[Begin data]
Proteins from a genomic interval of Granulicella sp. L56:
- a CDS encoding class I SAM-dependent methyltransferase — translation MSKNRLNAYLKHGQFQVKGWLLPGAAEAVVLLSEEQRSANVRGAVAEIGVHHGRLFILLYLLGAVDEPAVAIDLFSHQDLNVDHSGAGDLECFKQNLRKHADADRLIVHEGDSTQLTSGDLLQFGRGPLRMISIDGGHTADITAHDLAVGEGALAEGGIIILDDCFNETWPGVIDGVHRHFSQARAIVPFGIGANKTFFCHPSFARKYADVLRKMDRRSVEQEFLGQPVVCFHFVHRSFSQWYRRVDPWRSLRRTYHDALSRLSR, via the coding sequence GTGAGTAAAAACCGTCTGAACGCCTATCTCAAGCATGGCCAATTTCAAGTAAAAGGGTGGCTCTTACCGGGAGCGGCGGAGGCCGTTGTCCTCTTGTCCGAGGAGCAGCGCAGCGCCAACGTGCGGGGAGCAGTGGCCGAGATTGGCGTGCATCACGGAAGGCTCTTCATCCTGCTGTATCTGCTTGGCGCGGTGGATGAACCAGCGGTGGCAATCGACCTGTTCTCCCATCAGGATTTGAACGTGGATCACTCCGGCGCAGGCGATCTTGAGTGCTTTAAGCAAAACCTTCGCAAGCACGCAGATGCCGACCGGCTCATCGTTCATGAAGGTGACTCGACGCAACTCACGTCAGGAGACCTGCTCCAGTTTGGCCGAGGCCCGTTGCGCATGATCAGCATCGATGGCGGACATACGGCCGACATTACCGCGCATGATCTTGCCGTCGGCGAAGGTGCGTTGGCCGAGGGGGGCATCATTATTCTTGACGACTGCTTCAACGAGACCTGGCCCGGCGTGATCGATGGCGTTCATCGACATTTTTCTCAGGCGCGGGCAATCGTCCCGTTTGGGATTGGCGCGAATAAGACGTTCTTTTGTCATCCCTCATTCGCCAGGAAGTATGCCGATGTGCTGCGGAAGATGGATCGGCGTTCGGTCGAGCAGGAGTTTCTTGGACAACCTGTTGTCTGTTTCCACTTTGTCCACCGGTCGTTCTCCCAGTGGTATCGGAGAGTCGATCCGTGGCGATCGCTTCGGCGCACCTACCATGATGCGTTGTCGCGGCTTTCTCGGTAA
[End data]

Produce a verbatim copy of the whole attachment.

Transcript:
Proteins from a genomic interval of Granulicella sp. L56:
- a CDS encoding class I SAM-dependent methyltransferase — translation MSKNRLNAYLKHGQFQVKGWLLPGAAEAVVLLSEEQRSANVRGAVAEIGVHHGRLFILLYLLGAVDEPAVAIDLFSHQDLNVDHSGAGDLECFKQNLRKHADADRLIVHEGDSTQLTSGDLLQFGRGPLRMISIDGGHTADITAHDLAVGEGALAEGGIIILDDCFNETWPGVIDGVHRHFSQARAIVPFGIGANKTFFCHPSFARKYADVLRKMDRRSVEQEFLGQPVVCFHFVHRSFSQWYRRVDPWRSLRRTYHDALSRLSR, via the coding sequence GTGAGTAAAAACCGTCTGAACGCCTATCTCAAGCATGGCCAATTTCAAGTAAAAGGGTGGCTCTTACCGGGAGCGGCGGAGGCCGTTGTCCTCTTGTCCGAGGAGCAGCGCAGCGCCAACGTGCGGGGAGCAGTGGCCGAGATTGGCGTGCATCACGGAAGGCTCTTCATCCTGCTGTATCTGCTTGGCGCGGTGGATGAACCAGCGGTGGCAATCGACCTGTTCTCCCATCAGGATTTGAACGTGGATCACTCCGGCGCAGGCGATCTTGAGTGCTTTAAGCAAAACCTTCGCAAGCACGCAGATGCCGACCGGCTCATCGTTCATGAAGGTGACTCGACGCAACTCACGTCAGGAGACCTGCTCCAGTTTGGCCGAGGCCCGTTGCGCATGATCAGCATCGATGGCGGACATACGGCCGACATTACCGCGCATGATCTTGCCGTCGGCGAAGGTGCGTTGGCCGAGGGGGGCATCATTATTCTTGACGACTGCTTCAACGAGACCTGGCCCGGCGTGATCGATGGCGTTCATCGACATTTTTCTCAGGCGCGGGCAATCGTCCCGTTTGGGATTGGCGCGAATAAGACGTTCTTTTGTCATCCCTCATTCGCCAGGAAGTATGCCGATGTGCTGCGGAAGATGGATCGGCGTTCGGTCGAGCAGGAGTTTCTTGGACAACCTGTTGTCTGTTTCCACTTTGTCCACCGGTCGTTCTCCCAGTGGTATCGGAGAGTCGATCCGTGGCGATCGCTTCGGCGCACCTACCATGATGCGTTGTCGCGGCTTTCTCGGTAA